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Like Really

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20101102191222-009--11
© Courtesy of the artist and Praz-Delavallade - Paris
Like Really

5, rue des Haudriettes
75003 Paris
FR
November 6th, 2010 - December 23rd, 2010

QUICK FACTS
WEBSITE:  
http://www.praz-delavallade.com
NEIGHBORHOOD:  
Other (outside main areas)
EMAIL:  
flavie@praz-delavallade.com
PHONE:  
+33 (0)1.45.86.20.00
OPEN HOURS:  
Tue-Sat 11-7
TAGS:  
photography, sculpture

DESCRIPTION

Nathan Mabry’s  works gain a certain autonomous Gothic or even expressionistic sensibility as unified objects in their own right. We can choose to approach them intellectually, to deconstruct the elements of the construction and be amused or consciously contemplate their more theoretical aspects. Or, we can choose to suspend our disbelief and accept them as unified objects in which case they are unexpected and offer an entirely spontaneous emotive quality.» Ken Pratt

In his first solo exhibition «Like Really» at Praz-Delavallade, Los Angeles-based artist Nathan Mabry presents sculptures, drawings and photographic works activating a divergent range of North American art-making, including his own. Ideas and forms derived from Native American ceremonial and decorative objects, Mixtec mosaic skulls and Minimalism are interwoven with conceptualism and reverence, subtle humor and formal conceit, creating a gestalt experience that constantly upends and repositions the viewer’s focus. Structures of logic are important to Mabry and serve as a fulcrum for develpoing a balance of uncanny similarities in dissimilar objects.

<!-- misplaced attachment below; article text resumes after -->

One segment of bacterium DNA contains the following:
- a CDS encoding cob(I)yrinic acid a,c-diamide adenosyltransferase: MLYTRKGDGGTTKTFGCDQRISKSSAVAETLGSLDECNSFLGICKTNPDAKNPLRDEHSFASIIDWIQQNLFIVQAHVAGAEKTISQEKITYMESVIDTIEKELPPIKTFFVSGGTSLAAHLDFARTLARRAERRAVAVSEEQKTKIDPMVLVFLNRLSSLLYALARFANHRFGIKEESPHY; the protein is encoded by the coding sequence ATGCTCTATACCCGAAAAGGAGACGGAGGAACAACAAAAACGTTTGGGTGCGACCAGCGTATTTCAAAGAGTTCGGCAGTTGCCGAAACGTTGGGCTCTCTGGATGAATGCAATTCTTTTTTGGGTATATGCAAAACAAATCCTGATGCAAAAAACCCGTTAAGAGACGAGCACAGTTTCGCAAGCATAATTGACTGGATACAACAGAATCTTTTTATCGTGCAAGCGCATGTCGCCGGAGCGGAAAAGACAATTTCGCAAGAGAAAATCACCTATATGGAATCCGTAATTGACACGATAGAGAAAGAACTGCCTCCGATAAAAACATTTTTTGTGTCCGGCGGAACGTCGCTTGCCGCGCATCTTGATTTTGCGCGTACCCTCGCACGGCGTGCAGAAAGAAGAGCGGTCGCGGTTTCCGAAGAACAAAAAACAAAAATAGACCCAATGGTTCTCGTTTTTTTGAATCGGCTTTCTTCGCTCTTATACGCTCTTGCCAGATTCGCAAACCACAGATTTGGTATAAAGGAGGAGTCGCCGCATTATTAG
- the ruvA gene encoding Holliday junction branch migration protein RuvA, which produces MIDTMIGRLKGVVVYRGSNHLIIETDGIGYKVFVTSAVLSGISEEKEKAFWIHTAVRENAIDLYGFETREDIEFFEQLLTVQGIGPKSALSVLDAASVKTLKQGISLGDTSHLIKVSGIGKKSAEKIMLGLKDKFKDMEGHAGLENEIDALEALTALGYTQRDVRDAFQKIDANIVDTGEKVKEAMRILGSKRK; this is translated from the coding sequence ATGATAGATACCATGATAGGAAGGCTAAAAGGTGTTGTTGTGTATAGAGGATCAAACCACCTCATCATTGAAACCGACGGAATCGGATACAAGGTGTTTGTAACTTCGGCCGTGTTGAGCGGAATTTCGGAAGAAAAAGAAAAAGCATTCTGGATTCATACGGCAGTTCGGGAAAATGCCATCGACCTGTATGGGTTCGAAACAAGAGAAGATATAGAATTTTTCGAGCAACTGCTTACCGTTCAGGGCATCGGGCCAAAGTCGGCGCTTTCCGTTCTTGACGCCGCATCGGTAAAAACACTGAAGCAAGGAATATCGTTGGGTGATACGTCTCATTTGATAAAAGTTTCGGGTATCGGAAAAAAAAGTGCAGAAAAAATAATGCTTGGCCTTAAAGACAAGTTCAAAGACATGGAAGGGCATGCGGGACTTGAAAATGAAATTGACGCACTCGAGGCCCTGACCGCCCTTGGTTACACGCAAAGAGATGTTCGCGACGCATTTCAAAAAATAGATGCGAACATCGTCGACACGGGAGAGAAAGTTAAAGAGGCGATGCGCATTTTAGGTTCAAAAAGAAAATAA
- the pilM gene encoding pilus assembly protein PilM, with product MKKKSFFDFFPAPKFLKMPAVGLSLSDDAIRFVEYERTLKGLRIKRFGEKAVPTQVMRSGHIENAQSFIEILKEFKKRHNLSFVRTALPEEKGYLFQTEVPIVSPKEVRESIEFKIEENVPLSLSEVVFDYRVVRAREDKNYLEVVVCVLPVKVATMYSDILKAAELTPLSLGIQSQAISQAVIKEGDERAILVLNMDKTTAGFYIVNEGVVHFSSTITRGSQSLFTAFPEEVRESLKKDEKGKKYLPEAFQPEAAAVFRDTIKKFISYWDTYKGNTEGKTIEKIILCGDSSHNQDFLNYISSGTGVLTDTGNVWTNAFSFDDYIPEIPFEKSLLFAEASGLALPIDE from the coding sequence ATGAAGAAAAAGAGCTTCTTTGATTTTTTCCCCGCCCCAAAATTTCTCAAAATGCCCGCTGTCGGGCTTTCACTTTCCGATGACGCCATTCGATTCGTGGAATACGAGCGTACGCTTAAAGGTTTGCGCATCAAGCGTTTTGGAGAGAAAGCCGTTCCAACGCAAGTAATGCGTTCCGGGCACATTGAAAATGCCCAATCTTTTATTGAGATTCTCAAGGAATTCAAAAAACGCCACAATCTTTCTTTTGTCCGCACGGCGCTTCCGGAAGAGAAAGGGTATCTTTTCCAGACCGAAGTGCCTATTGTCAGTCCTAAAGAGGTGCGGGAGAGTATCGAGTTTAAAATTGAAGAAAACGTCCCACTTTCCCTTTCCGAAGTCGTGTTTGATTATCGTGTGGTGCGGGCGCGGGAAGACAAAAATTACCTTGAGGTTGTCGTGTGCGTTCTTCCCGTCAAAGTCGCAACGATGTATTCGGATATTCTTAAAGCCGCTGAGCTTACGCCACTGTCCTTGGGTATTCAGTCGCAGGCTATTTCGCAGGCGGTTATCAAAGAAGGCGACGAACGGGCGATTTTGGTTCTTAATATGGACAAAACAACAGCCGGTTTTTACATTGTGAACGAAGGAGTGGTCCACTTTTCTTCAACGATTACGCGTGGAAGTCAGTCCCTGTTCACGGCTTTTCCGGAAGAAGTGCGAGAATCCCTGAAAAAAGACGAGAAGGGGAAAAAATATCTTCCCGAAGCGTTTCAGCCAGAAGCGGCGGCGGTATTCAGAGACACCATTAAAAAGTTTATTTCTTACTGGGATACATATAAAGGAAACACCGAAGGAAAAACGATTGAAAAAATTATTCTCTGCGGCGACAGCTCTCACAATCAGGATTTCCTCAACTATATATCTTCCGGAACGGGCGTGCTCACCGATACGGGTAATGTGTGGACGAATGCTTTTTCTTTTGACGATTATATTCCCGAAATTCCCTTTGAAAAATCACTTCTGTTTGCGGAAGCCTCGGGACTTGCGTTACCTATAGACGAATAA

The group of sculptures titled «400%» included in the exhibition derive from ceramic head pots sourced from the indigenous late Mississippian Valley culture (1450-1550) of northeastern Arkansas and southeastern Missouri. The vessels are placed on top of stacked forms that close inspection reveals to be based on the late Lascaux boxes of Donald Judd (1928-1994) born in Missouri. Mabry’s utilization of both languages - minimalism into specific colors and forms; early American Mississippian culture into figurative elements - compels a formal analysis, an intellectual re-examination of various art processes.

A new series of photos «About Face» use an approach of associative abstraction. Mabry has taken photographic prints of Native American shell gorgets and attached a predetermined assortment of talisman. These hanging elements from the circular shell votive invoke a quality reminiscent  of dream catchers while simultaneously becoming earrings- essentially anthropomorphizing the image. These framed «objects» hark back to the imagery of Dada and Surrealism.

In a continuation of the «Mosaic Skull» series Mabry has carefully rendered the archeological artifact in colored pencil and applied opaque black and white decorative crystal to the teeth. Curator/critic Chris Bedford writes: «Sacred and irreverently profane, camp and straightforwardly beautiful, Mosaic Skull is a drawing with sculptural presence that exists as a fastidious record of Mixtec extravagance and as a canny riff on contemporary modes of self-adornment».

Nathan Mabry traverses the grotesque to the sublime, abstract to figurative-he plays with art historical icons while questioning ideas of the spiritual, the metaphysical, life, and death. 

Nathan Mabry received a BFA from the Kansas City Art Institute and a MFA from the University of California, Los Angeles. His work has been featured in Red Eye: Los Angeles Artists from the Rubell Family Collection at the Rubell Family Collection, Miami, FL and Thing: New Sculpture from Los Angeles at the Hammer  Museum, Los Angeles, CA.  His work is included in the following collections: Whitney Museum Of American Art, New York; Hammer Museum, Los Angeles; LACMA, Los Angeles; Museum of Contemporary Art San Diego, San Diego; The Saatchi Collection, London; Rubell Family Collection, Miami.

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